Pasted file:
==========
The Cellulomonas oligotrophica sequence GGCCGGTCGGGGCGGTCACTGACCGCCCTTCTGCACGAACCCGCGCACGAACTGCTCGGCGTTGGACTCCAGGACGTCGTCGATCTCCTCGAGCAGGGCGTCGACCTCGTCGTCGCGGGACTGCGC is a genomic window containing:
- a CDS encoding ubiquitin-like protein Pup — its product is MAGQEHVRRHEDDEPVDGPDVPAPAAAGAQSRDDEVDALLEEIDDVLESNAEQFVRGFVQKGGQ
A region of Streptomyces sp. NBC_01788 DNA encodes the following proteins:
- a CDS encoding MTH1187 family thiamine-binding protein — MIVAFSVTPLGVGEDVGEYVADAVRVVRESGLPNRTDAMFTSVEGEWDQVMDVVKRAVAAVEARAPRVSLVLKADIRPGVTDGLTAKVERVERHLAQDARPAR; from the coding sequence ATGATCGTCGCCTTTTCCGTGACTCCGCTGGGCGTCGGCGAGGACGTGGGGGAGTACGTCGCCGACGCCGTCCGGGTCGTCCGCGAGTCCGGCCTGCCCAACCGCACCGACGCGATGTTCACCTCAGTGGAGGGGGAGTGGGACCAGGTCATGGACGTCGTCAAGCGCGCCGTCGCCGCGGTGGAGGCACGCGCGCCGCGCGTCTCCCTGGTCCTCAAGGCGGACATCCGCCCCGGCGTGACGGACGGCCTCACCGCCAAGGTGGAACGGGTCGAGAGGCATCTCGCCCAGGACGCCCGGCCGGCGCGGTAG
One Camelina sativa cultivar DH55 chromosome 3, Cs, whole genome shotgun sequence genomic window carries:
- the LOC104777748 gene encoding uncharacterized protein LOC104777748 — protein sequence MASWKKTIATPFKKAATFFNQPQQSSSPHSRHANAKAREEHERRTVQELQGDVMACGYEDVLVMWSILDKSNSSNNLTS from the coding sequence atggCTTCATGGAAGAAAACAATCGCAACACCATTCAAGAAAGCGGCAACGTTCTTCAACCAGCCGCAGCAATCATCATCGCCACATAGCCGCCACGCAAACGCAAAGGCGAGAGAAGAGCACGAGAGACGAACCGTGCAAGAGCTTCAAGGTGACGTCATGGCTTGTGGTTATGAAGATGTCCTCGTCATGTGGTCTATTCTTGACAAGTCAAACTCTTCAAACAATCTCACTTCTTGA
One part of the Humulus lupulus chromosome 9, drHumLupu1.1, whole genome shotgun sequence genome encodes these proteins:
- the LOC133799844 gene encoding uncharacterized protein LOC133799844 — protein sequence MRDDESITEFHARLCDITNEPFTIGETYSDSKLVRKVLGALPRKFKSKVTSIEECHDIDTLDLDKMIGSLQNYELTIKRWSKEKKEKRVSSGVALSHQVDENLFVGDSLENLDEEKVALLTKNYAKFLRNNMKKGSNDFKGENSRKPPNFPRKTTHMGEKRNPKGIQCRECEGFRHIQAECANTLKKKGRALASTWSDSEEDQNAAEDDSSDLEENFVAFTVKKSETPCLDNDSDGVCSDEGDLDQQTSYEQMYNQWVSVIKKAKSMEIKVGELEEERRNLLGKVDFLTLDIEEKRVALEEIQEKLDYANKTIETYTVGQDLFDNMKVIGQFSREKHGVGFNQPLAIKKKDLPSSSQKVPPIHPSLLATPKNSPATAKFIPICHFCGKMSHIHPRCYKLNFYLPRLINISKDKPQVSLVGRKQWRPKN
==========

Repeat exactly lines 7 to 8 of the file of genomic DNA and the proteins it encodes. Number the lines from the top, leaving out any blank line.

One part of the Humulus lupulus chromosome 9, drHumLupu1.1, whole genome shotgun sequence genome encodes these proteins:
- the LOC133799844 gene encoding uncharacterized protein LOC133799844 — protein sequence MRDDESITEFHARLCDITNEPFTIGETYSDSKLVRKVLGALPRKFKSKVTSIEECHDIDTLDLDKMIGSLQNYELTIKRWSKEKKEKRVSSGVALSHQVDENLFVGDSLENLDEEKVALLTKNYAKFLRNNMKKGSNDFKGENSRKPPNFPRKTTHMGEKRNPKGIQCRECEGFRHIQAECANTLKKKGRALASTWSDSEEDQNAAEDDSSDLEENFVAFTVKKSETPCLDNDSDGVCSDEGDLDQQTSYEQMYNQWVSVIKKAKSMEIKVGELEEERRNLLGKVDFLTLDIEEKRVALEEIQEKLDYANKTIETYTVGQDLFDNMKVIGQFSREKHGVGFNQPLAIKKKDLPSSSQKVPPIHPSLLATPKNSPATAKFIPICHFCGKMSHIHPRCYKLNFYLPRLINISKDKPQVSLVGRKQWRPKN